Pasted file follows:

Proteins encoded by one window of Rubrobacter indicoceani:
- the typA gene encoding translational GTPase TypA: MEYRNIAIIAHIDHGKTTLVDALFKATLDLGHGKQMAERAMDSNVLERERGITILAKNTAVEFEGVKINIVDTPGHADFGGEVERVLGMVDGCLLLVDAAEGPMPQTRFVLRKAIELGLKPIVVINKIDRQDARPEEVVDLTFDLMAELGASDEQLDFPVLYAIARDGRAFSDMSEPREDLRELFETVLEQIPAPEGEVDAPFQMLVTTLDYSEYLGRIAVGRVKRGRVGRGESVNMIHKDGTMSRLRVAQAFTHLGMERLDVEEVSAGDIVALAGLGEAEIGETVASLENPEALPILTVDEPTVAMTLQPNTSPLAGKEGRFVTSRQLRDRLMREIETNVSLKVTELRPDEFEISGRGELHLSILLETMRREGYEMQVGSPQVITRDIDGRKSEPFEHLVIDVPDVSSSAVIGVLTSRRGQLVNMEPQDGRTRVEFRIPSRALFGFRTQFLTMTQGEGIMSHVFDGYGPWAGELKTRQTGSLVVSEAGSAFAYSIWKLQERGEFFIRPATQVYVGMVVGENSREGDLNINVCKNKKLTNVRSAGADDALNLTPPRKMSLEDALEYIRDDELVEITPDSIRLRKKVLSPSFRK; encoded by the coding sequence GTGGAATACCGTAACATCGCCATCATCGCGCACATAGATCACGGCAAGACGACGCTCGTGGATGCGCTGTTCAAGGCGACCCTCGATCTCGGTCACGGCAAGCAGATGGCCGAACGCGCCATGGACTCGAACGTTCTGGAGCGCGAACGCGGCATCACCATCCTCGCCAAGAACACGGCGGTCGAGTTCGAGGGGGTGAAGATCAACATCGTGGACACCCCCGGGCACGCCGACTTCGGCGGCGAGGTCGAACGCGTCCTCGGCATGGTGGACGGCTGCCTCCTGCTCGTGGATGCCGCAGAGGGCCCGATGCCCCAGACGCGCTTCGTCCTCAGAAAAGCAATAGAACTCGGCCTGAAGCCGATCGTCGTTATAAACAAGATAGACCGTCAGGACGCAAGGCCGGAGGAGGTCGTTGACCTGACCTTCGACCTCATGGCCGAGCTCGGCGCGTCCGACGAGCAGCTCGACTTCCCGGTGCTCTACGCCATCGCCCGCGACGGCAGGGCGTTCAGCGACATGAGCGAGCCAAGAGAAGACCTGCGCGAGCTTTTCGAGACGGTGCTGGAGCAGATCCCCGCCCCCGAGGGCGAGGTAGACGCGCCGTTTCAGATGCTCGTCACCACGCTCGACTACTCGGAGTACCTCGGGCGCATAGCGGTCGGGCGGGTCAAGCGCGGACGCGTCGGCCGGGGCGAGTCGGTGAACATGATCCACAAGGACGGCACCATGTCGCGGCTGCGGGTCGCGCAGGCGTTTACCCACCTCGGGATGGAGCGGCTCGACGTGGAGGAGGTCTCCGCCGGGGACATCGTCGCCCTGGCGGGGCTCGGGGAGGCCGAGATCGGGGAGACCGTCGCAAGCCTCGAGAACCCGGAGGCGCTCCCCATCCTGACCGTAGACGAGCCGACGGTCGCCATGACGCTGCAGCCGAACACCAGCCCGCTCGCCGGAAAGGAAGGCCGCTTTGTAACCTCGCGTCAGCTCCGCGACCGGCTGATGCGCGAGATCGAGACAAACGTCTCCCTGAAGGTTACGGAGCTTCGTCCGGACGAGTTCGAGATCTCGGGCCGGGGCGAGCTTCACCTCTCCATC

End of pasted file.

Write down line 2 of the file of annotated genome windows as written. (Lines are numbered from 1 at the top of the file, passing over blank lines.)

- the typA gene encoding translational GTPase TypA: MEYRNIAIIAHIDHGKTTLVDALFKATLDLGHGKQMAERAMDSNVLERERGITILAKNTAVEFEGVKINIVDTPGHADFGGEVERVLGMVDGCLLLVDAAEGPMPQTRFVLRKAIELGLKPIVVINKIDRQDARPEEVVDLTFDLMAELGASDEQLDFPVLYAIARDGRAFSDMSEPREDLRELFETVLEQIPAPEGEVDAPFQMLVTTLDYSEYLGRIAVGRVKRGRVGRGESVNMIHKDGTMSRLRVAQAFTHLGMERLDVEEVSAGDIVALAGLGEAEIGETVASLENPEALPILTVDEPTVAMTLQPNTSPLAGKEGRFVTSRQLRDRLMREIETNVSLKVTELRPDEFEISGRGELHLSILLETMRREGYEMQVGSPQVITRDIDGRKSEPFEHLVIDVPDVSSSAVIGVLTSRRGQLVNMEPQDGRTRVEFRIPSRALFGFRTQFLTMTQGEGIMSHVFDGYGPWAGELKTRQTGSLVVSEAGSAFAYSIWKLQERGEFFIRPATQVYVGMVVGENSREGDLNINVCKNKKLTNVRSAGADDALNLTPPRKMSLEDALEYIRDDELVEITPDSIRLRKKVLSPSFRK; encoded by the coding sequence GTGGAATACCGTAACATCGCCATCATCGCGCACATAGATCACGGCAAGACGACGCTCGTGGATGCGCTGTTCAAGGCGACCCTCGATCTCGGTCACGGCAAGCAGATGGCCGAACGCGCCATGGACTCGAACGTTCTGGAGCGCGAACGCGGCATCACCATCCTCGCCAAGAACACGGCGGTCGAGTTCGAGGGGGTGAAGATCAACATCGTGGACACCCCCGGGCACGCCGACTTCGGCGGCGAGGTCGAACGCGTCCTCGGCATGGTGGACGGCTGCCTCCTGCTCGTGGATGCCGCAGAGGGCCCGATGCCCCAGACGCGCTTCGTCCTCAGAAAAGCAATAGAACTCGGCCTGAAGCCGATCGTCGTTATAAACAAGATAGACCGTCAGGACGCAAGGCCGGAGGAGGTCGTTGACCTGACCTTCGACCTCATGGCCGAGCTCGGCGCGTCCGACGAGCAGCTCGACTTCCCGGTGCTCTACGCCATCGCCCGCGACGGCAGGGCGTTCAGCGACATGAGCGAGCCAAGAGAAGACCTGCGCGAGCTTTTCGAGACGGTGCTGGAGCAGATCCCCGCCCCCGAGGGCGAGGTAGACGCGCCGTTTCAGATGCTCGTCACCACGCTCGACTACTCGGAGTACCTCGGGCGCATAGCGGTCGGGCGGGTCAAGCGCGGACGCGTCGGCCGGGGCGAGTCGGTGAACATGATCCACAAGGACGGCACCATGTCGCGGCTGCGGGTCGCGCAGGCGTTTACCCACCTCGGGATGGAGCGGCTCGACGTGGAGGAGGTCTCCGCCGGGGACATCGTCGCCCTGGCGGGGCTCGGGGAGGCCGAGATCGGGGAGACCGTCGCAAGCCTCGAGAACCCGGAGGCGCTCCCCATCCTGACCGTAGACGAGCCGACGGTCGCCATGACGCTGCAGCCGAACACCAGCCCGCTCGCCGGAAAGGAAGGCCGCTTTGTAACCTCGCGTCAGCTCCGCGACCGGCTGATGCGCGAGATCGAGACAAACGTCTCCCTGAAGGTTACGGAGCTTCGTCCGGACGAGTTCGAGATCTCGGGCCGGGGCGAGCTTCACCTCTCCATC